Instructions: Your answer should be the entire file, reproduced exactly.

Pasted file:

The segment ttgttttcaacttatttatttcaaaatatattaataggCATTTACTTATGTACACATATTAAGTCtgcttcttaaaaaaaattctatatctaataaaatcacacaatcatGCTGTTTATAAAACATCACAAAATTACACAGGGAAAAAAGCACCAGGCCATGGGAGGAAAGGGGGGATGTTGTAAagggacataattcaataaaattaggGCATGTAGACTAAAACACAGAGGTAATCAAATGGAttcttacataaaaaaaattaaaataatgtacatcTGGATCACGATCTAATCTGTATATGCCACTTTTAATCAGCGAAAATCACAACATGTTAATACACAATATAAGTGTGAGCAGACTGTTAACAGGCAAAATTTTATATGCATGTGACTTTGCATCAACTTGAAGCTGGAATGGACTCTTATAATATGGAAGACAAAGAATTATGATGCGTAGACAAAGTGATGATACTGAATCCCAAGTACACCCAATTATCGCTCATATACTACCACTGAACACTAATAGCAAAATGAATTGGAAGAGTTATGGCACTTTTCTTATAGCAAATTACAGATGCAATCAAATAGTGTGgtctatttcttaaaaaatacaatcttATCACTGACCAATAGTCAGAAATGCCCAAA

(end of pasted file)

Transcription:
The segment ttgttttcaacttatttatttcaaaatatattaataggCATTTACTTATGTACACATATTAAGTCtgcttcttaaaaaaaattctatatctaataaaatcacacaatcatGCTGTTTATAAAACATCACAAAATTACACAGGGAAAAAAGCACCAGGCCATGGGAGGAAAGGGGGGATGTTGTAAagggacataattcaataaaattaggGCATGTAGACTAAAACACAGAGGTAATCAAATGGAttcttacataaaaaaaattaaaataatgtacatcTGGATCACGATCTAATCTGTATATGCCACTTTTAATCAGCGAAAATCACAACATGTTAATACACAATATAAGTGTGAGCAGACTGTTAACAGGCAAAATTTTATATGCATGTGACTTTGCATCAACTTGAAGCTGGAATGGACTCTTATAATATGGAAGACAAAGAATTATGATGCGTAGACAAAGTGATGATACTGAATCCCAAGTACACCCAATTATCGCTCATATACTACCACTGAACACTAATAGCAAAATGAATTGGAAGAGTTATGGCACTTTTCTTATAGCAAATTACAGATGCAATCAAATAGTGTGgtctatttcttaaaaaatacaatcttATCACTGACCAATAGTCAGAAATGCCCAAA